First off, it's been a long time since my last post, close to a month! Things have been very busy between the new batches of Working with Data in ASP.NET 2.0 tutorials, the monthly Toolbox column, other miscellaneous writings (working on an article on JSON for MSDN Online with my favorite coauthor Atif Aziz), and a couple ongoing consulting jobs. And of course the holiday season is right around the corner! Sadly, this blog falls a little low on the list of priorities. But I digress - enough excuse-making for one entry. Let's get to some technical content!
SCENARIO: Given a date/time value in SQL Server, you need to compute the first of the month in T-SQL. Perhaps you have a stored procedure and are passed in some date/time value and need to store the first of the month in a particular record. How do you do this?
SOME OPTIONS: Sadly, T-SQL doesn't have a DateSerial-like built-in function. DateSerial, in VBScript, allowed you to construct a date object by passing in the year, month, and day as three parameters. If T-SQL did have such a function, we could just do:
DATESERIAL(YEAR(dateValue), MONTH(dateValue), 1)
However, T-SQL does allow for date values to be constructed as strings, so you could append the year, a hyphen, then month, a hypen, and the string “01” to end up with a string like “2006-12-01”. So that is one option.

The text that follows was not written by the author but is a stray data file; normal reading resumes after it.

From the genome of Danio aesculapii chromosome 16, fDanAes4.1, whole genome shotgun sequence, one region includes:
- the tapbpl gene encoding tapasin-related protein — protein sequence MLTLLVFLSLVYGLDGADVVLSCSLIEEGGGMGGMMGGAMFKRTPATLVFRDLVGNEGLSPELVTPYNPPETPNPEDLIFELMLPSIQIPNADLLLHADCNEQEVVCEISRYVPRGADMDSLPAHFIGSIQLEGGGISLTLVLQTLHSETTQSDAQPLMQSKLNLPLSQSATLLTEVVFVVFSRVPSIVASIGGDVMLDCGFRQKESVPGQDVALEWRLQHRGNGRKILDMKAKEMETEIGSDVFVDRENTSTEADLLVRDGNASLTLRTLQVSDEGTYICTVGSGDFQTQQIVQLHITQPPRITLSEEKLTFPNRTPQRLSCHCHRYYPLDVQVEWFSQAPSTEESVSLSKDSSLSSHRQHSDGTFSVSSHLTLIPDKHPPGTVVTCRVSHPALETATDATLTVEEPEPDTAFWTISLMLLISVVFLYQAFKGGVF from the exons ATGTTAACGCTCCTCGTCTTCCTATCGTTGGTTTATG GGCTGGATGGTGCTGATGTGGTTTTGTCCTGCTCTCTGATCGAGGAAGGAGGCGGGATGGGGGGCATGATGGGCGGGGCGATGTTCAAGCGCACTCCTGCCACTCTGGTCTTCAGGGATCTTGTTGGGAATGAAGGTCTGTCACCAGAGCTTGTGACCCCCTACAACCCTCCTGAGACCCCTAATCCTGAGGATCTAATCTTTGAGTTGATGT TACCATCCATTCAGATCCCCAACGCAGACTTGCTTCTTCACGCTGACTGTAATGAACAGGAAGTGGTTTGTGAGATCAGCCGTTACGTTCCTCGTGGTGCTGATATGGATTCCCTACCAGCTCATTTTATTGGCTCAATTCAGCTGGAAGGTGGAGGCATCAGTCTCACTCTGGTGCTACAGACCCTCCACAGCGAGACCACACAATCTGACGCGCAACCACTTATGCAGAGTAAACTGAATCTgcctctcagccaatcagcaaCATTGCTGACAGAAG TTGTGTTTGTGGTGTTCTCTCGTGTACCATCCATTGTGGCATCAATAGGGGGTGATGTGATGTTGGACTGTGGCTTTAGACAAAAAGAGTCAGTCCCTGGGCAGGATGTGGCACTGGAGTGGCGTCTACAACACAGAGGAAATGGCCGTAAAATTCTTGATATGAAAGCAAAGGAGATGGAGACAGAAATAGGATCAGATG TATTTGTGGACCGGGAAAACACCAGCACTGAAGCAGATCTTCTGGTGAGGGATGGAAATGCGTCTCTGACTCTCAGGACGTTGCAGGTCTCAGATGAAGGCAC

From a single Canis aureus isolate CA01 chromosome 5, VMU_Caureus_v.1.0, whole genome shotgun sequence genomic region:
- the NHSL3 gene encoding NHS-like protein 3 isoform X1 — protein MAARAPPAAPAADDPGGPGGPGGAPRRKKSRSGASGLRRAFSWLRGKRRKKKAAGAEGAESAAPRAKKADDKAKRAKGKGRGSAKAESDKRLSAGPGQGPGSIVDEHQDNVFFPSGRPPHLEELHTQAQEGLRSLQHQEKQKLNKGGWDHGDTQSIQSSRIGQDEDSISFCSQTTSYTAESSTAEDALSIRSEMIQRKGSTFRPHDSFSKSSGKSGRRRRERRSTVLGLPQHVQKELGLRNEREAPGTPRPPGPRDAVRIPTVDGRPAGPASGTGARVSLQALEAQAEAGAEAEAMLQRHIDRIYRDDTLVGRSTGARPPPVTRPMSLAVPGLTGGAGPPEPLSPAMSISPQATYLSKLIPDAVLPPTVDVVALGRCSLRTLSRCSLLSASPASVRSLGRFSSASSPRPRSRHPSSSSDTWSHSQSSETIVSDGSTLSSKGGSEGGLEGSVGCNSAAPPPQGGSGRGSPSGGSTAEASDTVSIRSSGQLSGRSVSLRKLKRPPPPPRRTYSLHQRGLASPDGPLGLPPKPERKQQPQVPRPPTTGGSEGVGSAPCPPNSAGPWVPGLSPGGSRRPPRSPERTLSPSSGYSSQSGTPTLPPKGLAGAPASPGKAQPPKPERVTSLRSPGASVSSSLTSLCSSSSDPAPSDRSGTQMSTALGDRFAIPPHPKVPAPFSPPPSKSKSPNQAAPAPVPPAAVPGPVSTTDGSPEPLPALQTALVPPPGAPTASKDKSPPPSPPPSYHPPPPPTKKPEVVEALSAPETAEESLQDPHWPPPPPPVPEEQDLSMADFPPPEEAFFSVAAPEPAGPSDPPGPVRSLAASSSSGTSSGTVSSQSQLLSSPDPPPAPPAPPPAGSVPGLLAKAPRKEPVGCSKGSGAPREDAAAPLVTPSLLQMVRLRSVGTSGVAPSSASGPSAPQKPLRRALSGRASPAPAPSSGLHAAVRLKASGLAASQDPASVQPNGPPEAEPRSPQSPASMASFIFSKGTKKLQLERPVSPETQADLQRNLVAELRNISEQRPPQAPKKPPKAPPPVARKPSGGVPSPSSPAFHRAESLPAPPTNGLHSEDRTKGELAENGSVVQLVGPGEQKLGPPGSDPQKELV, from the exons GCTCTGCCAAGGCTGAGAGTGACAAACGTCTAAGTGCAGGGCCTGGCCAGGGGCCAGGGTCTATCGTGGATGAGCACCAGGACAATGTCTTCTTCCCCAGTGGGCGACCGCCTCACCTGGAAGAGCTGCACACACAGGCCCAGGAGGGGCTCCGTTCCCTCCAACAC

Another one that feels a bit less dirty is to use the DATEADD function to subtract the current date minus 1. For example, if today is
December 12, 2006 December 16, 2006, to get the first of the month take the current date and subtract the day (16) minus 1. That is, subtract 15 days. Voila, you're now at December 1, 2006! This can be accomplished with the following T-SQL statement:
DATEADD(dd, -(DAY(dateValue) - 1), dateValue)
Computing the first of the month from a given date/time value is also useful if you need to compute the last day of the previous month. This can be computed by subtracting one day from the first of the month (simply omit the -1 in the above statement).
For more T-SQL date/time-related recipes check out Date and Time Manipulation in SQL Server 2000 by Manuj Bahl.